Solar rises, nuclear falls

My piece for the National Interest is now up. It ran under the headline “The end of the nuclear renaissance”, but that’s only half the story and probably the less interesting half. The real news of 2011 was the continued massive drop in the price of solar PV, which renders obsolete any analysis based on data before about 2010. In particular, anyone who thinks nuclear is the most promising candidate to replace fossil fuels really needs to recalibrate their views. There’s a case to be made for nuclear as a backstop option, but it’s not nearly as strong as it was even two years ago.

Feel free to comment here or at NI.

119 thoughts on “Solar rises, nuclear falls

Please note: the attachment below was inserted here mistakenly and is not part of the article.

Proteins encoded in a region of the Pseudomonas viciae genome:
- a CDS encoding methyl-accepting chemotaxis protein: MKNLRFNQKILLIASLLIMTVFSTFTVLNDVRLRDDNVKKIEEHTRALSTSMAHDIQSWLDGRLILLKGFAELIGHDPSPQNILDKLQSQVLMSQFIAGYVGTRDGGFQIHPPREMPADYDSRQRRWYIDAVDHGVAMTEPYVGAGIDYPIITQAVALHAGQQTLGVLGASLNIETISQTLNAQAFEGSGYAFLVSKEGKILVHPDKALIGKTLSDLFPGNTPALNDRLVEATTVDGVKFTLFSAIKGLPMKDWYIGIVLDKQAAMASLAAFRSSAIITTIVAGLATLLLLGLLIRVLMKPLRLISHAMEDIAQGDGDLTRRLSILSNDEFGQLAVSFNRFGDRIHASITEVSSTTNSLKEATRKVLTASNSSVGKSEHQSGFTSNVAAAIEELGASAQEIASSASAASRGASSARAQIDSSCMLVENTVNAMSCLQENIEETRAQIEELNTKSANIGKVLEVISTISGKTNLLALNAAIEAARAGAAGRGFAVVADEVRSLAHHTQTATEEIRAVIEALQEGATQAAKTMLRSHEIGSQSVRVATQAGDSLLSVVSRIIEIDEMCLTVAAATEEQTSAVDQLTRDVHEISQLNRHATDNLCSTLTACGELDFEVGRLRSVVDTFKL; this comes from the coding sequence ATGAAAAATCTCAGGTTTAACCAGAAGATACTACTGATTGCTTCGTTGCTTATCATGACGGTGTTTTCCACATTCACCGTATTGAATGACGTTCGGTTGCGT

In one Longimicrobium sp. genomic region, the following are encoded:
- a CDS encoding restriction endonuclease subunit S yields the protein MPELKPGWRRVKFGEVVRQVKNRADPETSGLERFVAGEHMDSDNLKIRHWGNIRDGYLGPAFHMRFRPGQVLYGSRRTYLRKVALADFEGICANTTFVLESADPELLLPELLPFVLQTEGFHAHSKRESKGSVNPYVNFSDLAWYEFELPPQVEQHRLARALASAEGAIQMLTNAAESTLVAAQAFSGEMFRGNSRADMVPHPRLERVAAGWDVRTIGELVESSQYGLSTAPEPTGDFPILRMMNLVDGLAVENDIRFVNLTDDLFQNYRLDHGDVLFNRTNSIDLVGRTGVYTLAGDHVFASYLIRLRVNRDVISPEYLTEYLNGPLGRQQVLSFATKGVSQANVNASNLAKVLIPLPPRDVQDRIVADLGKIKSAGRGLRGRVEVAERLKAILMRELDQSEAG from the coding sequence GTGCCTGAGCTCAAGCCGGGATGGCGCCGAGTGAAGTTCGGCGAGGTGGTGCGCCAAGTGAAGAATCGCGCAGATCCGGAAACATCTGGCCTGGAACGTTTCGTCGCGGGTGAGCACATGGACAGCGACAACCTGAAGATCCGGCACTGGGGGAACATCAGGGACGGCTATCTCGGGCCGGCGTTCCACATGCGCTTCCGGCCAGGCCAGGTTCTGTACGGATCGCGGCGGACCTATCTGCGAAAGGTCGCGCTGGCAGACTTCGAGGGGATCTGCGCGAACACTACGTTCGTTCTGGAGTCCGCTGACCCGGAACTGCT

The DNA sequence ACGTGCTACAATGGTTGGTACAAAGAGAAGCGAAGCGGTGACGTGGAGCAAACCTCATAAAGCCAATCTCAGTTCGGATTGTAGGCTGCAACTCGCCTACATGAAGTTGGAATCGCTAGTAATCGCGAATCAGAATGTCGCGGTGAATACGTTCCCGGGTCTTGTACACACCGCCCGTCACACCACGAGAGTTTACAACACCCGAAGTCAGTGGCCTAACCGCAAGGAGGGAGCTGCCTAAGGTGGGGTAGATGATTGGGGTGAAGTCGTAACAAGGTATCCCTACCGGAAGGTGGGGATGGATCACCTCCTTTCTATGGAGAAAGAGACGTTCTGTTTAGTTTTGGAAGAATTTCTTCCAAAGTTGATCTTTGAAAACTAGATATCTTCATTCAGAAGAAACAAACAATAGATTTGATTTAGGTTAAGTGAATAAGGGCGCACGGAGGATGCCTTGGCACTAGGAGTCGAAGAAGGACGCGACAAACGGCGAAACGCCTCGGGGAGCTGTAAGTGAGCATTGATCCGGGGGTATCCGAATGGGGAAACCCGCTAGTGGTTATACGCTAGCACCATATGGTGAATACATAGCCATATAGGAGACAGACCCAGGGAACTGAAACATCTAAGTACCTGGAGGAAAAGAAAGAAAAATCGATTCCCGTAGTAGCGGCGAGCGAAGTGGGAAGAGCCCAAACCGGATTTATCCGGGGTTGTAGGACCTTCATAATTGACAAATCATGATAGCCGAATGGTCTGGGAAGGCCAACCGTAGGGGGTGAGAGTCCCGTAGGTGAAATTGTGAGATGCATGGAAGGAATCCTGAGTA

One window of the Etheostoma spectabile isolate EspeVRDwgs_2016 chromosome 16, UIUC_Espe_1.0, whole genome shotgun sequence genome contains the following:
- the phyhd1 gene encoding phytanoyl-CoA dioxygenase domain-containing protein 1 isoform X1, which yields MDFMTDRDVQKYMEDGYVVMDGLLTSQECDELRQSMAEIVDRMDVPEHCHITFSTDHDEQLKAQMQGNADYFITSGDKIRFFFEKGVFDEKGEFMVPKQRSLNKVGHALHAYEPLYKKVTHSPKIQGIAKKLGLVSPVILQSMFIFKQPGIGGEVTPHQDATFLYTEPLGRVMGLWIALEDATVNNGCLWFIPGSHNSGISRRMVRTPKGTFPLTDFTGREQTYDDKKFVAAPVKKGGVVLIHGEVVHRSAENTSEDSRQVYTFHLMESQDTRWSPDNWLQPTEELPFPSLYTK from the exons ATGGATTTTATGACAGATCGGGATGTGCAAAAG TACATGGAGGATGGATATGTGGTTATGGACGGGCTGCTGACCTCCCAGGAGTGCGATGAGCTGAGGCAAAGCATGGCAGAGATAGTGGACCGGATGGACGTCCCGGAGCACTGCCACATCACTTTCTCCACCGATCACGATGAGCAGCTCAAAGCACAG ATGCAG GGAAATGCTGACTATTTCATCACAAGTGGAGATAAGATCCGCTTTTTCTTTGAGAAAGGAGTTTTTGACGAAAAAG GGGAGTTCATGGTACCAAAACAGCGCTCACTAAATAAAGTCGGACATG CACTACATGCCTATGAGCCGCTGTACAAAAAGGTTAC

1. The system-wide demand profile (e.g. across a whole State or big city) might look different from a local demand profile, and different local areas (e.g. residential area vs a commercial or industrial area) might look different from one another (e.g. residential peak in the evenings, commercial peak during the day). And individual houses will have different load profiles (e.g. earlier risers or people with off-peak hot water will have higher load at night than other households).

    So the local distribution system might happen to get overloaded during the middle of the day in some areas, even though the system-wide peak occurs later in the day. PV might be good in reducing local peak demand and reducing the need for investment in local distribution infrastructure (forgetting about intermittency for a second), even if it isn’t well matched to a system-wide peak and won’t offset the need for investment in transmission or big generation infrastructure by much.